As a leader in SPJ, I think this expands our role and responsibility to think of programs and ways to reach people that may not consider themselves journalists. It means educating the public about journalistic ethics, the impact publishing content online can have, and the resources and information available to them through public information laws.

You’re in a traditional media – television. How significantly has it changed to meet modern consumer demands?

The format of TV news has not changed much but HOW it is viewed and the priorities of journalists inside TV newsrooms has changed and continues to change. The Investigative unit I oversee at NBC in San Diego will publish and produce online-only investigative stories. That was not happening at the station before, but now it happens often. We also will publish our investigative video stories online before they air. I see TV stations trying all sorts of new storytelling techniques, especially with social media. Now, is it happening as quickly as some, including myself, would like it, not all the time. You are going to continue to see TV news change to meet the online demands of the public, and I think you will see it happen even more quickly in the next couple of years than it did during the last five.

If professional journalists are still needed 10 years from now, what do you see as their roles?

I do not think the question is “if” — they will be. Look, I love that any individual with access to the internet can have just as much influence with a tweet or YouTube video as an article in the New York Times. This is good for journalism, and it is good for democracy and the world. BUT, there will still be a place for professional and ethical journalism. Think about breaking news situations. There is so much information coming in so quickly on the internet during a big breaking news event, how does a member of the public sort through that? They turn to those journalists and professionals they trust. That has been the role of a journalist and always will be. To ethically, fairly and accurately report information to the public. As journalists, we have to remember this and be careful not to get pulled in to being first and inaccurate.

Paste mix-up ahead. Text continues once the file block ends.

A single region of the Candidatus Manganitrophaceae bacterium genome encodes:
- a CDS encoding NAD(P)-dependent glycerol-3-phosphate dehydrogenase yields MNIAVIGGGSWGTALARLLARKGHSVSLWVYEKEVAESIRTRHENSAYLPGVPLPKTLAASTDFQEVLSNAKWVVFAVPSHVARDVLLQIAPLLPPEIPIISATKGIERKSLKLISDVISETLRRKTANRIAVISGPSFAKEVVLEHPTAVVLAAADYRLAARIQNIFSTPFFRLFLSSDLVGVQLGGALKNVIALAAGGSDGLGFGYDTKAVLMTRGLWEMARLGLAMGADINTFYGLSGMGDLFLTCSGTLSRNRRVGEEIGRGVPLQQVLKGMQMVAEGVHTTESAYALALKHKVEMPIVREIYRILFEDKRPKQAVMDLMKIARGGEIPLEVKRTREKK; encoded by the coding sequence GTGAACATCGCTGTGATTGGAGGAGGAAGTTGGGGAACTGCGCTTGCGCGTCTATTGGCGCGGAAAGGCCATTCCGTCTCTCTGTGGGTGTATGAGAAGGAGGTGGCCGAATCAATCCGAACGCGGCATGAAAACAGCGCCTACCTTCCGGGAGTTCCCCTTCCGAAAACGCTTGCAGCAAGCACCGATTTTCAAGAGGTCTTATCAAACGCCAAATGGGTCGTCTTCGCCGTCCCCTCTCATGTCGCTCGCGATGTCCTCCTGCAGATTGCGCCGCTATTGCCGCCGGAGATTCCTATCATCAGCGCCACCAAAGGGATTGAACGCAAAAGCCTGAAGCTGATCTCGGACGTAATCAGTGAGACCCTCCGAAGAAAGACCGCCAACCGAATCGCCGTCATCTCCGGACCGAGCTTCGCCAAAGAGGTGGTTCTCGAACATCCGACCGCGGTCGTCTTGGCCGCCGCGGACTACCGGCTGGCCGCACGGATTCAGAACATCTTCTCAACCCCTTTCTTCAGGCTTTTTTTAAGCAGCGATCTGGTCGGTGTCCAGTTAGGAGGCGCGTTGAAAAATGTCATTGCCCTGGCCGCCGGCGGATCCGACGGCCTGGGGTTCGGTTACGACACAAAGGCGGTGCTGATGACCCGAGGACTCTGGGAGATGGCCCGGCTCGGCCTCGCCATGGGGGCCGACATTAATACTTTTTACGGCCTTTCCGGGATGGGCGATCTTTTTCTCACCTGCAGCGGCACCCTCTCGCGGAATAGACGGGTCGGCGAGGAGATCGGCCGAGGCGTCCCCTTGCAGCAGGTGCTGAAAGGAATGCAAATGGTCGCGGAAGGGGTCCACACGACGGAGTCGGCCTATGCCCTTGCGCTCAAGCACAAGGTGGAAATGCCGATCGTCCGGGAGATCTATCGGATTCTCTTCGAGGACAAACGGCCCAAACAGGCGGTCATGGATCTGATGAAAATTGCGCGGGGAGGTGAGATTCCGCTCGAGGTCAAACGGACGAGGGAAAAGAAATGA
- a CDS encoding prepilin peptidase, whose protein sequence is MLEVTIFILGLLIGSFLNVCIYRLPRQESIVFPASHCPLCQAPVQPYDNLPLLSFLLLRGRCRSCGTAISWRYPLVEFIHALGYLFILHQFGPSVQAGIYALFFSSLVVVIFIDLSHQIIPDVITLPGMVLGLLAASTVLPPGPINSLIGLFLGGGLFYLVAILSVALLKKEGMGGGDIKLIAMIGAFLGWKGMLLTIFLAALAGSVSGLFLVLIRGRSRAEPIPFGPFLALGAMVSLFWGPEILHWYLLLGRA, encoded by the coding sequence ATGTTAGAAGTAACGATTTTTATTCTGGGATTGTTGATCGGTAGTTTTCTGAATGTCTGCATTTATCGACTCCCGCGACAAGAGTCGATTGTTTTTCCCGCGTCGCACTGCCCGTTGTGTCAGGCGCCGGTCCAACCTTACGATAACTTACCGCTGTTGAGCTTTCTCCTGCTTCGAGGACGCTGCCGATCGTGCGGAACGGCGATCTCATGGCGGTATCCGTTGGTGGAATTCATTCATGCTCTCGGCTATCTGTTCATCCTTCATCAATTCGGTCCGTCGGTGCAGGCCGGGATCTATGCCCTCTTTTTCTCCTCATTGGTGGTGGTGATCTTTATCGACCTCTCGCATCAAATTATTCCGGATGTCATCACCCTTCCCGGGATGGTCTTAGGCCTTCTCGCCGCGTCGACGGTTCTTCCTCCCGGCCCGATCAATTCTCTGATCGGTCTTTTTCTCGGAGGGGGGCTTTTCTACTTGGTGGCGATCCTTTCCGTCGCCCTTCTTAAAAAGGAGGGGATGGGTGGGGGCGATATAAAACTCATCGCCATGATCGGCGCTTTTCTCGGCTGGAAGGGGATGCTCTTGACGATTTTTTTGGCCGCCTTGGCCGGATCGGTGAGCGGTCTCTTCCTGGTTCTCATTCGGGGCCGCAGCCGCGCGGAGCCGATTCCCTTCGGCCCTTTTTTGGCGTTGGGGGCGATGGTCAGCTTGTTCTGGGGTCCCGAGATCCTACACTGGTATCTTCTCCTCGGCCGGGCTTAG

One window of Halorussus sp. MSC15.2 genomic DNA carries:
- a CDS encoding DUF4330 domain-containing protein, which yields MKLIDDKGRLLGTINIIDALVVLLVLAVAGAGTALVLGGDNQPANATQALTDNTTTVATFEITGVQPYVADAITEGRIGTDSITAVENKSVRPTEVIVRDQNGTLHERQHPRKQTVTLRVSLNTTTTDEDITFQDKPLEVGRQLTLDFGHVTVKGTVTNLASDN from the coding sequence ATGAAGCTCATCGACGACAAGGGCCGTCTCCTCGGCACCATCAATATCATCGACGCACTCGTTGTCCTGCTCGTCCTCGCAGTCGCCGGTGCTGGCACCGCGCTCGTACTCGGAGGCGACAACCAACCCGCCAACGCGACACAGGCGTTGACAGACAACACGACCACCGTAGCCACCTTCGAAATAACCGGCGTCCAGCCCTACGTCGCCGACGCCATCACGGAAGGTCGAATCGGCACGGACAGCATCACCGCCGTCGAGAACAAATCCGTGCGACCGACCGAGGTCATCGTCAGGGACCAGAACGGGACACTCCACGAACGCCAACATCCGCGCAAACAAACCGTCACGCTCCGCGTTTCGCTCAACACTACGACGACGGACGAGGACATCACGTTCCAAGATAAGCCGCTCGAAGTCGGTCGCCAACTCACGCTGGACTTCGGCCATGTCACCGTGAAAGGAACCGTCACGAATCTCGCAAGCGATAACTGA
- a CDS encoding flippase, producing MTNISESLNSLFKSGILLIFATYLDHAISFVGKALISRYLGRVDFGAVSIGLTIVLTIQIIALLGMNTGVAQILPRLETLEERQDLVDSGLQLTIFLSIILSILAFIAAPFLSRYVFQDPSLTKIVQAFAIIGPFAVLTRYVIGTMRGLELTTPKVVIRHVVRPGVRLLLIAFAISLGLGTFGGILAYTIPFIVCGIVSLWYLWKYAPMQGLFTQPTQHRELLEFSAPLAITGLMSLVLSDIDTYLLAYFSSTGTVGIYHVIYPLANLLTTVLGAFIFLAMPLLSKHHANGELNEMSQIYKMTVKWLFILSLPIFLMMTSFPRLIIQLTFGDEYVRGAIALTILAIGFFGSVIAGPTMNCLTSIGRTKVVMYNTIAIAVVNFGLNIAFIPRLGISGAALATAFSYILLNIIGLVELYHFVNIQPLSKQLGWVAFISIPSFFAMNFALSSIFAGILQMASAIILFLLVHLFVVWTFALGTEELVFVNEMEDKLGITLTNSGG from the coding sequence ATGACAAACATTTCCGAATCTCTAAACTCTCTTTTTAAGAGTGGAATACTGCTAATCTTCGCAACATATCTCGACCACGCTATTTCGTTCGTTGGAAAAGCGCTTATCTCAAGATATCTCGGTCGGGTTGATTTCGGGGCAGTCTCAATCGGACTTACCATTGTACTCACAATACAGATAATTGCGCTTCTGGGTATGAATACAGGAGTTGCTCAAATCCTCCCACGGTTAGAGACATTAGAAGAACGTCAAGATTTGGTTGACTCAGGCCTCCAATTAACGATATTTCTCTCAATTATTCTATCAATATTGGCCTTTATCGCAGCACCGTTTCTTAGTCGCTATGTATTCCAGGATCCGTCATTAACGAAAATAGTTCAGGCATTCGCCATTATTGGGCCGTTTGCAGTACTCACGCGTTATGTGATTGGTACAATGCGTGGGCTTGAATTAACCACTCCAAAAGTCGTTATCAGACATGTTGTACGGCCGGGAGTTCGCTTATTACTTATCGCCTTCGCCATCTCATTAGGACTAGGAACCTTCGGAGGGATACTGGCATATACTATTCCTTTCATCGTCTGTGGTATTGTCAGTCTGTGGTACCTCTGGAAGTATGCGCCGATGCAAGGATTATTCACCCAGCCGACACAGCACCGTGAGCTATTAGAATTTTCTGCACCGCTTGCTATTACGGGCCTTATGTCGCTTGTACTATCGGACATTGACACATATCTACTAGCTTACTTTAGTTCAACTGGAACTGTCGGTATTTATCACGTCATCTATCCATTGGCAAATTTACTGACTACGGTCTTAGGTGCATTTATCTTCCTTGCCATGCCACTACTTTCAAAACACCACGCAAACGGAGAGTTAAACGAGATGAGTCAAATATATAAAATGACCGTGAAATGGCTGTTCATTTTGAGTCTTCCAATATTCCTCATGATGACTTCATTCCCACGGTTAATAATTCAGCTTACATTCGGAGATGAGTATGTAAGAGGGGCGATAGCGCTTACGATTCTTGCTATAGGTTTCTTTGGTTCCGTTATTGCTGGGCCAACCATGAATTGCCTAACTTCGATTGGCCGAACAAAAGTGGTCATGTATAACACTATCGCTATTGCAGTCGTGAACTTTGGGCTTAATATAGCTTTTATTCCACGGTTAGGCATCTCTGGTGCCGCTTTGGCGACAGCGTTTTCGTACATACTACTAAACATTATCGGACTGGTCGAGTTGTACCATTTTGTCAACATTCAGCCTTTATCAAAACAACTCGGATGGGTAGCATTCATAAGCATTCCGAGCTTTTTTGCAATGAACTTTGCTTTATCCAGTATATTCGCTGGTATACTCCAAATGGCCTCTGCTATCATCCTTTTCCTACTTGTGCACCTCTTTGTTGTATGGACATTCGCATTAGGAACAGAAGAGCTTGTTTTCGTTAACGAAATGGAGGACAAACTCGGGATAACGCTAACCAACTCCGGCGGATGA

Now that you’ve reached a position of leadership, what’s the best advice you can share with younger journalists coming up should they want to follow your lead and become journalism leaders?

Pursue what you love, and don’t be afraid to take risks. Yes, there are processes in place, and you should be respectful of those, but it doesn’t mean you are stuck to them. Think outside the box. Don’t be afraid to share your ideas with people who may be in positions above yours. If you have a good idea, want to help and are skilled at what you do, people are normally more than willing to listen and let you lead the way.

Did the Kiplinger Fellowship influence you in any way?

The Kiplinger Fellowship, and others like it, are a great way to further your career. It’s always important to continue to learn the newest tools and tricks, and when you are doing that throughout your career with other journalists, it’s a win-win. It is a great networking opportunity and it’s fun.